Digby Neck and Lake Midway - best for your whale watch tour at Bay of Fundy
Digby Neck is a rural community in South-West Nova Scotia. It is a long narrow peninsula running parallel to the south-west shore of mainland Nova Scotia. It measures roughly 40 km long and 5 km wide.
With the Saint-Mary's Bay on one side and the Bay of Fundy on the other, Digby Neck is nearly surrounded by water. Because these bays are part of the Gulf of Maine, they have the highest tides in the world. The Bay of Fundy is teaming with life which means that its shore-line is as well. Many whales and sea birds can be found off of Digby Neck and there are a variety of whale and sea bird cruises available which can show them to you.
Digby Neck also has several beautiful beaches such as the Sandy Cove beach, which was originally discovered by Samuel de Champlain.
Following you see the whole map of Digby Neck from Rossway up to Brier Island:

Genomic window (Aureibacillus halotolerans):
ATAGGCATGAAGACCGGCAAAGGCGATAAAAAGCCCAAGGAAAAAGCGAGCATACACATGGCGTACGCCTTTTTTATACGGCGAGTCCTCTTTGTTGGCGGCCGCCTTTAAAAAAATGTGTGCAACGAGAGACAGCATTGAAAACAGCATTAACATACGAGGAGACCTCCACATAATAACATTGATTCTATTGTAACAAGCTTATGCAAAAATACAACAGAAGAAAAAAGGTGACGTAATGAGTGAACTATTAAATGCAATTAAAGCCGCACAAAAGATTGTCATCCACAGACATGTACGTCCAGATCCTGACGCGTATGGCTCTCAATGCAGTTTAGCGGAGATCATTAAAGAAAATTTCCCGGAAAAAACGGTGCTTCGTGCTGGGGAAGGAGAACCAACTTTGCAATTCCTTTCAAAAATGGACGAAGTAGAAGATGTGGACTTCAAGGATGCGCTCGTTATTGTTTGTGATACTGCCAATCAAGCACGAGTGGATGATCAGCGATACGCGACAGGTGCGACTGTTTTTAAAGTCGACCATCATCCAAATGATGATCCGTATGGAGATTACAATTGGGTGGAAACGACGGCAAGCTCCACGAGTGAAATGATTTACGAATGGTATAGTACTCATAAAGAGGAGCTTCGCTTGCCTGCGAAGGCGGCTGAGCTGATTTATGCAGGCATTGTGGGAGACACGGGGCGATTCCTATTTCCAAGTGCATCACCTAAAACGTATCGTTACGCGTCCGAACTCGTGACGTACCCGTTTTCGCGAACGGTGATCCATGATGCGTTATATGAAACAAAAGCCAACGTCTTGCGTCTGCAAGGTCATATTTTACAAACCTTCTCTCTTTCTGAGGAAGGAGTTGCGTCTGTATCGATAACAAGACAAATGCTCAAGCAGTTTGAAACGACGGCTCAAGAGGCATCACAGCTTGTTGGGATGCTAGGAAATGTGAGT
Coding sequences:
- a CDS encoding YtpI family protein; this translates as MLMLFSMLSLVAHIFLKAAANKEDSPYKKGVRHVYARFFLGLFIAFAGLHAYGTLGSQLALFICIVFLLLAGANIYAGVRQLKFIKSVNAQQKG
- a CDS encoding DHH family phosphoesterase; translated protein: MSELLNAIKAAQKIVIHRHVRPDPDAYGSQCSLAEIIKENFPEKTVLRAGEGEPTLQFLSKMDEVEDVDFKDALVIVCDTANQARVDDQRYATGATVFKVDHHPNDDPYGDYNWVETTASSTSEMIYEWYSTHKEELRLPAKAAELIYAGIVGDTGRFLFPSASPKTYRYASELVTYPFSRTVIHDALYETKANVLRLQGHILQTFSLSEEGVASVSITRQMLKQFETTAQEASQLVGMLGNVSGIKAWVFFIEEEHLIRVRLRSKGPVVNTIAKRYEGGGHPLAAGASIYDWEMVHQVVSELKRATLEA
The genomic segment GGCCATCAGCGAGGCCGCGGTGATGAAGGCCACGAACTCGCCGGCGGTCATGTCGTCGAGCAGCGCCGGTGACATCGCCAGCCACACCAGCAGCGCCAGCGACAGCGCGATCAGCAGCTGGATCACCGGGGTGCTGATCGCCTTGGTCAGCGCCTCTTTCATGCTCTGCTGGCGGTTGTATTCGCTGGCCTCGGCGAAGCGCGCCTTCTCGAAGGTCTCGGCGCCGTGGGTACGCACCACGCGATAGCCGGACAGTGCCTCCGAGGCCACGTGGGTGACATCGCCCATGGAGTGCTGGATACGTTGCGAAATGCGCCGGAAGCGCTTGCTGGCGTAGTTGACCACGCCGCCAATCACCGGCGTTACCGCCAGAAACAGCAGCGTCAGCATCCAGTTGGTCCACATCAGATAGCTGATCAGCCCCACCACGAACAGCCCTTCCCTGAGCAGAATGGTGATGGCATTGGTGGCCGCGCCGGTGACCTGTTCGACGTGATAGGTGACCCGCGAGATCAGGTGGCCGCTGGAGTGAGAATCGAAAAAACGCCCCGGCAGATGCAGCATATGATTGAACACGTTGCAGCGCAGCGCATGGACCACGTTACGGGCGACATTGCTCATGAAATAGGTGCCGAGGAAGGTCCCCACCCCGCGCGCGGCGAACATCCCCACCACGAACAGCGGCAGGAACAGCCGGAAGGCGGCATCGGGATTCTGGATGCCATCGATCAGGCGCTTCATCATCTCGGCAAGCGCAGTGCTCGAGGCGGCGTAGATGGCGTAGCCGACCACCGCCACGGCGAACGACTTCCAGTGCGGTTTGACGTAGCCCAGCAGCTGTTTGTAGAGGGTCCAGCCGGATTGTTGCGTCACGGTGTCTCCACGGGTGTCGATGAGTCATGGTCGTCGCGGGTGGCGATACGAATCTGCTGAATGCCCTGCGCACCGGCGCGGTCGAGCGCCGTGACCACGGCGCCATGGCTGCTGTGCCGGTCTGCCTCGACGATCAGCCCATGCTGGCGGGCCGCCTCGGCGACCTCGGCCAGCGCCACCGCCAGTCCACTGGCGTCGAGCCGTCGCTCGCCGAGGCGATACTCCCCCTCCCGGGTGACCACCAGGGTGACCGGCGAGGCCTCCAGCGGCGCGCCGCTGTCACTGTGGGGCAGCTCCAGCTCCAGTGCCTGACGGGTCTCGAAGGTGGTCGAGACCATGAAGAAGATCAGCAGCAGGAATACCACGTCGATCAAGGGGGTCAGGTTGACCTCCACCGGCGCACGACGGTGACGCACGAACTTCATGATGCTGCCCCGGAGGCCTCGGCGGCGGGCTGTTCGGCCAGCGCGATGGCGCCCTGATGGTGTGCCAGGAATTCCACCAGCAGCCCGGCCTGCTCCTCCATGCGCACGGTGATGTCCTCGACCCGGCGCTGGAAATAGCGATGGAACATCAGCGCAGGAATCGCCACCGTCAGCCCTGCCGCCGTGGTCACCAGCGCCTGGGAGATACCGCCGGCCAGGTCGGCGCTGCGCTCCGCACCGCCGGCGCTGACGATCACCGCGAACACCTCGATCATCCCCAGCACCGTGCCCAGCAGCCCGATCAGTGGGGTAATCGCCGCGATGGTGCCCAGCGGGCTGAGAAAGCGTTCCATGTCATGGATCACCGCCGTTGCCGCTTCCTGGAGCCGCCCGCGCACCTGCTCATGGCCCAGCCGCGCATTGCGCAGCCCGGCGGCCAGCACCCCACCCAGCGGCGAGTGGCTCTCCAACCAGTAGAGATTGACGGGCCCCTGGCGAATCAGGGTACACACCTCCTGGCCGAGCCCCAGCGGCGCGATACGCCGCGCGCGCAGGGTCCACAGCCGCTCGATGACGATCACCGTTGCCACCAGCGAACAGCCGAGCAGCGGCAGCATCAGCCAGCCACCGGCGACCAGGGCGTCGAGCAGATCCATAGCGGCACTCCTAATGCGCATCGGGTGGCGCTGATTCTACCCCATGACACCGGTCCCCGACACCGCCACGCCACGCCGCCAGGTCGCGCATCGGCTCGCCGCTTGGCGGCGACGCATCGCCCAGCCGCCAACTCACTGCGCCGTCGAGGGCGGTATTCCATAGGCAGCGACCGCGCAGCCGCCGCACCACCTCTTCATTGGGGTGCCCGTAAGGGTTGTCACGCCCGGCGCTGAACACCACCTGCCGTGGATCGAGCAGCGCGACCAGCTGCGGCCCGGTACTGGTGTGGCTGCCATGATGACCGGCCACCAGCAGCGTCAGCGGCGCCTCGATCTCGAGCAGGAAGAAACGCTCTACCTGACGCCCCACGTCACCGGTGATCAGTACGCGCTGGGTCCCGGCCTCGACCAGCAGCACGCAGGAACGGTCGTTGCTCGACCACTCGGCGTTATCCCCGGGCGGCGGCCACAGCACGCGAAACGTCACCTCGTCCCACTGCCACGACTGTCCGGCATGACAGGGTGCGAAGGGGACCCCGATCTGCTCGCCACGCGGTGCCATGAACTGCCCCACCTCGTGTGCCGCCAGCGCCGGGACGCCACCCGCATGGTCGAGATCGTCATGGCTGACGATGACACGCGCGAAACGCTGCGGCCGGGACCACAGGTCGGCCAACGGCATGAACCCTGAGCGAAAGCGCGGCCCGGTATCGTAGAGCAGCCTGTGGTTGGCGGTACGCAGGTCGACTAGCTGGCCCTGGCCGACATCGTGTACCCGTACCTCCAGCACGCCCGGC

Bay of Fundy is an eco-attraction on par with such marvels as the Great Barrier Reef of Australia and the Rain Forest of Brazil. It's mighty tides are the greatest on earth. Every day, twice daily, one hundred billion tons of seawater roll in and out of the Bay. At low tide, you can literally walk on the ocean floor. At high tide, just six hours later, your footprints will be covered by the ocean. In some places, the vertical difference between high and low tide is 14 meters- roughly the same height as a four storey building!
Fundy's onslaught of water every 12 hours and 30 minutes is estimated to nearly equal the 24 hour flow of all the rivers in the world! How nutrient-rich are Fundy's waters? In just two weeks, sandpipers feeding on Fundy shores will double their weight! Bon appetit!! For many people, the only whales they ever see are in the movies, or in large tanks in aquariums. Come to Digby Neck and see them up close, in their natural habitat! The rich feeding grounds around the Fundy Isles in southwestern Nova Scotia make the Bay of Fundy one of the world's most accessible sites for viewing marine mammals. Every summer whales of all sizes (up to 15 species of toothed and baleen whales) come to the Bay of Fundy, one of the marine wonders of the world, to mate, play and feast on the bountiful supply of food churned up twice a day by the powerful tides. The stirring of deep nutrient-rich water into shallow surface water causes immense blooms of plankton - passively floating food that nourishes all marine life. That's more kinds of whales more often than anywhere else!